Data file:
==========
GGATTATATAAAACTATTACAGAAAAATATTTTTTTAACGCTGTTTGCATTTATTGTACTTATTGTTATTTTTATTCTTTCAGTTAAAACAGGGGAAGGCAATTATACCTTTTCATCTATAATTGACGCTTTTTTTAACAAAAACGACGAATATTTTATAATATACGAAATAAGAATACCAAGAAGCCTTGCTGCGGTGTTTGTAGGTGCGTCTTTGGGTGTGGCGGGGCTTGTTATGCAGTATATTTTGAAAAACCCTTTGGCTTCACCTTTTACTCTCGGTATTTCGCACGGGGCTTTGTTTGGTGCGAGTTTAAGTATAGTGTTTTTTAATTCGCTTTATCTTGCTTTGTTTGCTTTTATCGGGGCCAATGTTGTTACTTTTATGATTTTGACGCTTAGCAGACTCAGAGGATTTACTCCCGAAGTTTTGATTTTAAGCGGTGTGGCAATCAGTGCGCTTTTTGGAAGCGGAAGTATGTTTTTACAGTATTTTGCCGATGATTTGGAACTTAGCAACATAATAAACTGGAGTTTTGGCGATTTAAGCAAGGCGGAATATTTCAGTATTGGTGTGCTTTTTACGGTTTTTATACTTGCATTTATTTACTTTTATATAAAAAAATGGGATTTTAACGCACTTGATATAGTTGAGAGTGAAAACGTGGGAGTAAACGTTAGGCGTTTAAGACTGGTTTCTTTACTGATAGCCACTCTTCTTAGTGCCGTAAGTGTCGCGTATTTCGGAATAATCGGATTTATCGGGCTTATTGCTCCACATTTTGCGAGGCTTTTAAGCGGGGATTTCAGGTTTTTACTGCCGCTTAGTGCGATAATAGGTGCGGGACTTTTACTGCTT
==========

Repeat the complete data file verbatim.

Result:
GGATTATATAAAACTATTACAGAAAAATATTTTTTTAACGCTGTTTGCATTTATTGTACTTATTGTTATTTTTATTCTTTCAGTTAAAACAGGGGAAGGCAATTATACCTTTTCATCTATAATTGACGCTTTTTTTAACAAAAACGACGAATATTTTATAATATACGAAATAAGAATACCAAGAAGCCTTGCTGCGGTGTTTGTAGGTGCGTCTTTGGGTGTGGCGGGGCTTGTTATGCAGTATATTTTGAAAAACCCTTTGGCTTCACCTTTTACTCTCGGTATTTCGCACGGGGCTTTGTTTGGTGCGAGTTTAAGTATAGTGTTTTTTAATTCGCTTTATCTTGCTTTGTTTGCTTTTATCGGGGCCAATGTTGTTACTTTTATGATTTTGACGCTTAGCAGACTCAGAGGATTTACTCCCGAAGTTTTGATTTTAAGCGGTGTGGCAATCAGTGCGCTTTTTGGAAGCGGAAGTATGTTTTTACAGTATTTTGCCGATGATTTGGAACTTAGCAACATAATAAACTGGAGTTTTGGCGATTTAAGCAAGGCGGAATATTTCAGTATTGGTGTGCTTTTTACGGTTTTTATACTTGCATTTATTTACTTTTATATAAAAAAATGGGATTTTAACGCACTTGATATAGTTGAGAGTGAAAACGTGGGAGTAAACGTTAGGCGTTTAAGACTGGTTTCTTTACTGATAGCCACTCTTCTTAGTGCCGTAAGTGTCGCGTATTTCGGAATAATCGGATTTATCGGGCTTATTGCTCCACATTTTGCGAGGCTTTTAAGCGGGGATTTCAGGTTTTTACTGCCGCTTAGTGCGATAATAGGTGCGGGACTTTTACTGCTT